When Gerrard turned to his bench though it was the playmaker who made way for Jermain Defoe - a stark reminder that he needs to perform for 90 minutes if he's to fulfil his undoubted potential.
Positivity pays off
Rangers hadn't conceded a goal until this encounter at Easter Road, but it must be said the opposition up to this point hadn't really taken a swing at Steven Gerrard's side, far less landed a punch.
That's not to condemn the likes of Livingston and Kilmarnock, who have far fewer resources and have had success in a low block against the Ibrox outfit before.
At Easter Road though Hibs went toe-to-toe with the visitors, and in doing so exposed a few chinks in the Rangers armour.
We've become accustomed to the fact Gerrard's side get much of their creativity from the full-backs, and you can't argue with the attacking output of Borna Barisic and James Tavernier.
However, their forward-thinking approach can leave gaps in behind for a team with the bravery and skill to exploit it.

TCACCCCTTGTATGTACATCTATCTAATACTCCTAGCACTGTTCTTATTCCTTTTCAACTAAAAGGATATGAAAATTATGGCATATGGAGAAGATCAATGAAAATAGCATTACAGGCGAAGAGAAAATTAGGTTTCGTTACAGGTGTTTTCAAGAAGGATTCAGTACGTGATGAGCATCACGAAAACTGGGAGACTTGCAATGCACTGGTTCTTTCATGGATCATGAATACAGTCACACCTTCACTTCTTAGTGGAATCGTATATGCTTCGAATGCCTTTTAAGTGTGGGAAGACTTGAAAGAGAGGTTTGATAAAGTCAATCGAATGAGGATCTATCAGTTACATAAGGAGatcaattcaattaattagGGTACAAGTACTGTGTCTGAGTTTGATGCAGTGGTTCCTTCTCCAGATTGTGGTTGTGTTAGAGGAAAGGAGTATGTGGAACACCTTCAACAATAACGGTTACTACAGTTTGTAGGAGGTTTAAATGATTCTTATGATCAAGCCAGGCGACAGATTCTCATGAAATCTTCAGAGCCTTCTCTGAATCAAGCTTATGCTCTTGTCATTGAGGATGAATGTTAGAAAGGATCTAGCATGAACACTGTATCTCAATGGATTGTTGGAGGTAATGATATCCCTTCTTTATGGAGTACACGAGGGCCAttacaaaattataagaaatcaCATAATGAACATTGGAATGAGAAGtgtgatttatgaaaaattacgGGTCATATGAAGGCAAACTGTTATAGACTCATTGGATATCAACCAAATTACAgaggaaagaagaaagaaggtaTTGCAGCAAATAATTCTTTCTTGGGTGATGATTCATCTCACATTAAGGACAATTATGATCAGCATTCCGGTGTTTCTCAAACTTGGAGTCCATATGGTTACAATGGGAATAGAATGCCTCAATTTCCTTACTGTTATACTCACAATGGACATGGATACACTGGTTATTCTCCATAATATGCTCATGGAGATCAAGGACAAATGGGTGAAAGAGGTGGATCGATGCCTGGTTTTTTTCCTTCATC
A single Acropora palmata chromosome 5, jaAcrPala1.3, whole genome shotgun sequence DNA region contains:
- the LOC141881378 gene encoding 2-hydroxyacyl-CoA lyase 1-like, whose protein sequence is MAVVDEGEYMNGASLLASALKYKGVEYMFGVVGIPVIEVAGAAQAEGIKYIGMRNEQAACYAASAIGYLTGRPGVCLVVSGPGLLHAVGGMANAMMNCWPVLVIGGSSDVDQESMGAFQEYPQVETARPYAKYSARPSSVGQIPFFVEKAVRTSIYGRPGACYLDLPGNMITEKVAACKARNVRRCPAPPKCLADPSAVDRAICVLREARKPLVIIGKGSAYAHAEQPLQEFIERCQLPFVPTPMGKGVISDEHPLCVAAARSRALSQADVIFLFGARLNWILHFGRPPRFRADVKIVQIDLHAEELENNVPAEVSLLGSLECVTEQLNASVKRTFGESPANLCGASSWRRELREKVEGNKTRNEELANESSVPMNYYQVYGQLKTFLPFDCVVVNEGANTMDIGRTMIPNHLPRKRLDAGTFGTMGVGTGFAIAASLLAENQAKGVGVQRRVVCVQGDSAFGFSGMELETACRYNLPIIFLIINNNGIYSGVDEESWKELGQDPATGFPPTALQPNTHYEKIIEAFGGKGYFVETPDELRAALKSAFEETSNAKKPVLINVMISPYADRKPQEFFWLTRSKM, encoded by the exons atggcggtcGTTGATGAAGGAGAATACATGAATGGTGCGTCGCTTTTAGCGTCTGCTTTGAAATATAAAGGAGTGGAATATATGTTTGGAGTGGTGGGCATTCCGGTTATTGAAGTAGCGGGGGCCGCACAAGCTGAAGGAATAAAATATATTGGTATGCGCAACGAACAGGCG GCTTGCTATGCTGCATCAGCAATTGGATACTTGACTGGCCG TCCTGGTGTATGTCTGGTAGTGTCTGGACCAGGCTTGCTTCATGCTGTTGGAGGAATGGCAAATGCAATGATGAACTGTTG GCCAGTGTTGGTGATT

From the off it was clear Jack Ross had set his team up to get in behind the Rangers full-backs, with the midfield looking to spread it to the wings as quickly as possible.
Even before the opening goal Helander found himself isolated against Martin Boyle, and it was the Australian international who created the goal.
On this occasion Barisic was occupied by the physical presence of Doidge in the middle, allowing Boyle the time and space to get his head up and pick out Wright.
The winger caused havoc on the other side for Hibs second goal, and while Connor Goldson shouldered the most blame - followed by the assistant referee who failed to spot an offside in the build-up - Tavernier didn't do enough to stop him picking out Doidge.
Not every team has the weapons at its disposal to do what Hibs did, but the space behind the full-backs is certainly the exhaust port on Steven Gerrard's Death Star.
An advert for the game
Scottish football had its chance to shine in the early weeks of the season, with a new prime Sky billing and the English Premier League taking a brief pause between seasons.
It was frustrating for any fitba fan then that the Sunday games served up a succession of stinkers, making those of us who have talked up the entertainment value of the Premiership look foolish.
It's typical then that with Southampton vs Tottenham on the other side we were treated to an end-to-end four goal thriller with no shortage of flashpoints and a half-time rammy.
Perhaps Scottish football is made of the same stuff as the Weeping Angels of Doctor Who fame, instantly turning to stone whenever any outsiders happen to take a glance.